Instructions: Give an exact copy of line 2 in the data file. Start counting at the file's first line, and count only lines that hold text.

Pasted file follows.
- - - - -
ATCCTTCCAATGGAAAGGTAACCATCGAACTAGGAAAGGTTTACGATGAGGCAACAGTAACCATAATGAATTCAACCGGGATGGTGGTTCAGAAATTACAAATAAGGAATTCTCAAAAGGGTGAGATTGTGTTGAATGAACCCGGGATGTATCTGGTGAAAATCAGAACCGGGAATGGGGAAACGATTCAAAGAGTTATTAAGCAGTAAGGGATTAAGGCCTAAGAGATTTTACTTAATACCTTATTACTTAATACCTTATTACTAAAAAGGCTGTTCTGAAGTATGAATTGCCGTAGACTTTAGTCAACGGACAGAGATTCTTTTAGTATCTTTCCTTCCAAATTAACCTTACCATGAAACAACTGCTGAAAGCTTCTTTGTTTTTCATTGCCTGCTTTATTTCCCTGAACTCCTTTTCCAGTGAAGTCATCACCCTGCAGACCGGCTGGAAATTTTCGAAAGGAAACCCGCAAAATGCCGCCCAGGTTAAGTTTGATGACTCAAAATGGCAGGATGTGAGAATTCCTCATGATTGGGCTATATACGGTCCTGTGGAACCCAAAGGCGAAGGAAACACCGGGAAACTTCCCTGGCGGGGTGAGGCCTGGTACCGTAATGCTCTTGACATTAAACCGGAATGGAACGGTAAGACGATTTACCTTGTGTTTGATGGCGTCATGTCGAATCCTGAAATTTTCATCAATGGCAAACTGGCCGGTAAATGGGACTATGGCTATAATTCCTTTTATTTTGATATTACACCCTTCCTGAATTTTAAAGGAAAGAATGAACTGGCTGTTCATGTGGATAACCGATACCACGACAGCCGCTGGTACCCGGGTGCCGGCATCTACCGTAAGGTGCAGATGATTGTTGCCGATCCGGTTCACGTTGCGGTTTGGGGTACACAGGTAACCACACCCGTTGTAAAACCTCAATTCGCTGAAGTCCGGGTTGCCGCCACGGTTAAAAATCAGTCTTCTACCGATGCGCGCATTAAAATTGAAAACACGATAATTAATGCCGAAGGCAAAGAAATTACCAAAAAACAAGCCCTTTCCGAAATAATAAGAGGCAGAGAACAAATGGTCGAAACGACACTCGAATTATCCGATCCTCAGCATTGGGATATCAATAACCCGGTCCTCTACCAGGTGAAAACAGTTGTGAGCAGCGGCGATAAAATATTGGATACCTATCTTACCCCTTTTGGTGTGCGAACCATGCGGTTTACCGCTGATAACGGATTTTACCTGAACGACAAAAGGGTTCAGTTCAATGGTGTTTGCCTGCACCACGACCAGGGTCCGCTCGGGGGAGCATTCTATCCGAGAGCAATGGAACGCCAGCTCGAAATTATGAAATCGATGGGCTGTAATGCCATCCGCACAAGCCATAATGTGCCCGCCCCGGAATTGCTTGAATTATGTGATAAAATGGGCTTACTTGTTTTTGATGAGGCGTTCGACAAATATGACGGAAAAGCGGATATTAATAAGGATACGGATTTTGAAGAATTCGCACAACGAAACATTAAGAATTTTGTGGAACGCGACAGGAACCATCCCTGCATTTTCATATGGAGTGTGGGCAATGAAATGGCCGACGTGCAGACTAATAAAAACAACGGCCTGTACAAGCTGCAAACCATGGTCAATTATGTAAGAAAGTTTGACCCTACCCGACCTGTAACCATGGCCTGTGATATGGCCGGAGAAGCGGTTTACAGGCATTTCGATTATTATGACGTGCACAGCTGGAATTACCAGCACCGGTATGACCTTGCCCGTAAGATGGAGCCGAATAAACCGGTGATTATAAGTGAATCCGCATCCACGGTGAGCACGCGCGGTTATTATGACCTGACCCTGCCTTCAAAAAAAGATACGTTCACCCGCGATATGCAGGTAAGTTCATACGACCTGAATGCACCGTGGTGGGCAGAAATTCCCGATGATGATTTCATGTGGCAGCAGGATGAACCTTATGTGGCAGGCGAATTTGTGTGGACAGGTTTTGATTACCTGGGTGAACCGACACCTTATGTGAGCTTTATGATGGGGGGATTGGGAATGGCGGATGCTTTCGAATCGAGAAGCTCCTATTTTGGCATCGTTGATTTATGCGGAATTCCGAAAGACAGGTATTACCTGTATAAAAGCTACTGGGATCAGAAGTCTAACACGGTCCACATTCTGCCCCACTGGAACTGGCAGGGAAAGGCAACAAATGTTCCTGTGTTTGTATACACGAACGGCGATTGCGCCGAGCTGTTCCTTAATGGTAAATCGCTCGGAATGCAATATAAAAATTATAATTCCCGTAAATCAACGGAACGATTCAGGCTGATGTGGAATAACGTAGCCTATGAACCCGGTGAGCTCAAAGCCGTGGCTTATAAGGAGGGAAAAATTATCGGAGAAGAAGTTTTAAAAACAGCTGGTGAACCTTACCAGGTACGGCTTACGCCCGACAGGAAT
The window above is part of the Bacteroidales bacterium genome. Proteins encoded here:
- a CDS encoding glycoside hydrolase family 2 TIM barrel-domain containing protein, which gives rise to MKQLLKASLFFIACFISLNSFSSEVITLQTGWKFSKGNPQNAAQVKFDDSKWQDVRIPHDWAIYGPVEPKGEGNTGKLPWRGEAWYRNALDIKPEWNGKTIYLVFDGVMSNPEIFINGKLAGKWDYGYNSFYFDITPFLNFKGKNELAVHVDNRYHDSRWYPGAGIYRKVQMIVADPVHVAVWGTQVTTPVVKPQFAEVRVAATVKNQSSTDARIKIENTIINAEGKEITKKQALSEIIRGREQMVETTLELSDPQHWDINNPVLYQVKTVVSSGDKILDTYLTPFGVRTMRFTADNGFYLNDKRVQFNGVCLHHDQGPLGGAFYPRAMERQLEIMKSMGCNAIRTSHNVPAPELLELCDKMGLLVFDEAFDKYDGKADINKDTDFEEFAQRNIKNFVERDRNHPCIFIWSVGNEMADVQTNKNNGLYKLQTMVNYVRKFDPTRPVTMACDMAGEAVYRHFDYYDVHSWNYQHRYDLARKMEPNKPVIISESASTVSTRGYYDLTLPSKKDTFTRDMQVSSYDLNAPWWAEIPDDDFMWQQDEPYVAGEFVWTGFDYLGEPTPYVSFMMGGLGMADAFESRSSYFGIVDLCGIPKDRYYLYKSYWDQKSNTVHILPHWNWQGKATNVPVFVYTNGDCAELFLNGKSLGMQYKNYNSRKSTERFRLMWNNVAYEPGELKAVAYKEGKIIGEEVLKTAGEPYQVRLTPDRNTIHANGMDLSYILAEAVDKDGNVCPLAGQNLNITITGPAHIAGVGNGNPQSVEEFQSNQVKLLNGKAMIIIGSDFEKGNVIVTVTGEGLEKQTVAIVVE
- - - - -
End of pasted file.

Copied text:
The window above is part of the Bacteroidales bacterium genome. Proteins encoded here: